Facial Neuromuscular Signal Classification By Means Of Least Square Support Vector Machine For MuCI

By April 14, 2020 October 23rd, 2020 No Comments

M Hamedi, SH Salleh, AM Noor
Volume 30, May 2015, Pages 83–93


Facial neuromuscular signal has recently drawn the researchers’ attention to its outstanding potential as an efficient medium for Muscle Computer Interface (MuCI) applications. The proper analysis of such electromyogram (EMG) signals is essential in designing the interfaces. In this article, a multiclass least-square support vector machine (LS-SVM) is proposed for classification of different facial gestures EMG signals. EMG signals were captured through three bi-polar electrodes from ten participants while gesturing ten different facial states. EMGs were filtered and segmented into non-overlapped windows from which root mean square (RMS) features were extracted and then fed to the classifier. For the purpose of classification, different models of LS-SVM were constructed while tuning the kernel parameters automatically and manually. In the automatic mode, 48 models were formed while parameters of linear and radial basis function (RBF) kernels were tuned using different optimization techniques, cost functions and encoding schemes. In the manual mode, 8 models were shaped by means of the considered kernel functions and encoding schemes. In order to find the best model with a reliable performance, constructed models were evaluated and compared in terms of classification accuracy and computational cost. Results reported that the model including RBF kernel which was tuned manually and encoded by one-versus-all scheme provided the highest classification accuracy (93.10%) and consumed 0.98 s for training. It was indicated that automatic models were outperformed since they required too much time for tuning the parameters without any meaningful improvement in the final classification accuracy. The robustness of the selected LS-SVM model was evaluated through comparison with Support Vector Machine, fuzzy C-Means and fuzzy Gath-Geva clustering techniques.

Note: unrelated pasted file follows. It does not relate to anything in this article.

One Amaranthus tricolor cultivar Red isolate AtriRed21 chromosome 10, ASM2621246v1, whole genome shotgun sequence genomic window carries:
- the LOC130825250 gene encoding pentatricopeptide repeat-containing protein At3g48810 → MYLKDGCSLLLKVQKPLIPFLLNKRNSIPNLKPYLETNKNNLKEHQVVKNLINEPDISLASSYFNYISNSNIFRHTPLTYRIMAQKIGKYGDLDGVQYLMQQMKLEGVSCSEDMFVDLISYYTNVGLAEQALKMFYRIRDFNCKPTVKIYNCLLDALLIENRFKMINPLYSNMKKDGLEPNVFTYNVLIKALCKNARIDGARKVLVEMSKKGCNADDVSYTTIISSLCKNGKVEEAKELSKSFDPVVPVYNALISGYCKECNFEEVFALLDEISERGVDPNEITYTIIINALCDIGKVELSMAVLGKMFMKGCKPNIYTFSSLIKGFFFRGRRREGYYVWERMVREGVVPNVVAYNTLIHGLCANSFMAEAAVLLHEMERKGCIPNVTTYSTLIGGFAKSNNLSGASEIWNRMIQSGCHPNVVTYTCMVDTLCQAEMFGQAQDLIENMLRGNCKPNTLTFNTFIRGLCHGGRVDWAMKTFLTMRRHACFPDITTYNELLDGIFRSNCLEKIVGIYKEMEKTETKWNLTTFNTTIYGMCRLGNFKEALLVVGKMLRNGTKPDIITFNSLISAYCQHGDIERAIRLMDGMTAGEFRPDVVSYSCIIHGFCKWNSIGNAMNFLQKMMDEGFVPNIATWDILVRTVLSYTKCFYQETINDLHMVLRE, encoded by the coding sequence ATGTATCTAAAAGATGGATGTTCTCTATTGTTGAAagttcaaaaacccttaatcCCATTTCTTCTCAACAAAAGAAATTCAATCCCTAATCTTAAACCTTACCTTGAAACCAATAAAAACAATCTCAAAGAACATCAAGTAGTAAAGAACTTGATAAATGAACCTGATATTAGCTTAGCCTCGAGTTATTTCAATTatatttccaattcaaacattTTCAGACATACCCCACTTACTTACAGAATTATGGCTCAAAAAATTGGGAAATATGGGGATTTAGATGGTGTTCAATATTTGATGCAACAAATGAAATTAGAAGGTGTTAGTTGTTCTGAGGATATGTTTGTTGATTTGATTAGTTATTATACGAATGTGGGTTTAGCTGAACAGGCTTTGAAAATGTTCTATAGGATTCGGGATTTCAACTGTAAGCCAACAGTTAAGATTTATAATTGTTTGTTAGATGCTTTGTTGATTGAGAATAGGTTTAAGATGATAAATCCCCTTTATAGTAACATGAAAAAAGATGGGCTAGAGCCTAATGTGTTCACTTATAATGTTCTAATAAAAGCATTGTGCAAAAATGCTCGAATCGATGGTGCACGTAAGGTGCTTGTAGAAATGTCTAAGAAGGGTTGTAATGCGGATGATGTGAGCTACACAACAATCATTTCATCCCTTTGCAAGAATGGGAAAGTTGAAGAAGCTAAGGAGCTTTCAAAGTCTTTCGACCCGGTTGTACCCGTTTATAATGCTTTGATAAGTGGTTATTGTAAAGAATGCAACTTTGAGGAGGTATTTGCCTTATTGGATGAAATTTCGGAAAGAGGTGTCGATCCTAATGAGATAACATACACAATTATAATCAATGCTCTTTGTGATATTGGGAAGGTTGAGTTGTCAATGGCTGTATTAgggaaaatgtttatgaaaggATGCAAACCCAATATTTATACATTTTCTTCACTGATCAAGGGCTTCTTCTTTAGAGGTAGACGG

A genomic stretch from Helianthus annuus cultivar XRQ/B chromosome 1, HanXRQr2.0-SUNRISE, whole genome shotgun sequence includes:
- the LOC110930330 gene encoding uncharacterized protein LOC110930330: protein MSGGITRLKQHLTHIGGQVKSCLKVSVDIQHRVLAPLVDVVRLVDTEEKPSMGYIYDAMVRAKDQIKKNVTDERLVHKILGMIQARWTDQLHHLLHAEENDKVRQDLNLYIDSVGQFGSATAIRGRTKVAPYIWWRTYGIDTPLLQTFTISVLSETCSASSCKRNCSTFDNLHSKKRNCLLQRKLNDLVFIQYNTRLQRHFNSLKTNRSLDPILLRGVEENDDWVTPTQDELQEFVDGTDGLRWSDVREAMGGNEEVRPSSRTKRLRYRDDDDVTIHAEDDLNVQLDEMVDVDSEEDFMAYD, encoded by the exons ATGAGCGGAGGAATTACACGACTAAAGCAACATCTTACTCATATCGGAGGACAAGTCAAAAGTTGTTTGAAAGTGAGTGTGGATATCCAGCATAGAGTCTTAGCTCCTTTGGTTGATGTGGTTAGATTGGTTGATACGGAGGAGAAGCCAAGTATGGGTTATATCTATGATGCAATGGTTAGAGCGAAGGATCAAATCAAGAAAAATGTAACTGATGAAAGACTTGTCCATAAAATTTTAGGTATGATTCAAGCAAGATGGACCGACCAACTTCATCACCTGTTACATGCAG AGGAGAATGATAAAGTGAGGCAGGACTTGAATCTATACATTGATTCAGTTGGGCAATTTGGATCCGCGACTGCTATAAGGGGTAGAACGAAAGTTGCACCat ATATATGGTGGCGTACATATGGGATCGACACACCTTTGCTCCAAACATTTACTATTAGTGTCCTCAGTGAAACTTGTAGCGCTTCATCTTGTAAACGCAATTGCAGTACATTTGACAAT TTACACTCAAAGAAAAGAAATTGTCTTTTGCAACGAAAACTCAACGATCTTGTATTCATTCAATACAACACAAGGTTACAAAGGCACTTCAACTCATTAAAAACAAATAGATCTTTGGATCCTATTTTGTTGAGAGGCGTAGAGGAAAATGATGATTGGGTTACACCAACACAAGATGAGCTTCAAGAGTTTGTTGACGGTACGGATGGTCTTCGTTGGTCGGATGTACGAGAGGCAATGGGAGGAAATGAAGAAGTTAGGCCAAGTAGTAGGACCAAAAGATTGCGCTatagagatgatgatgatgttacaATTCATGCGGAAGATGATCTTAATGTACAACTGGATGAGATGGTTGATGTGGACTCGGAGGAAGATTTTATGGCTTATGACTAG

Amelia GLNT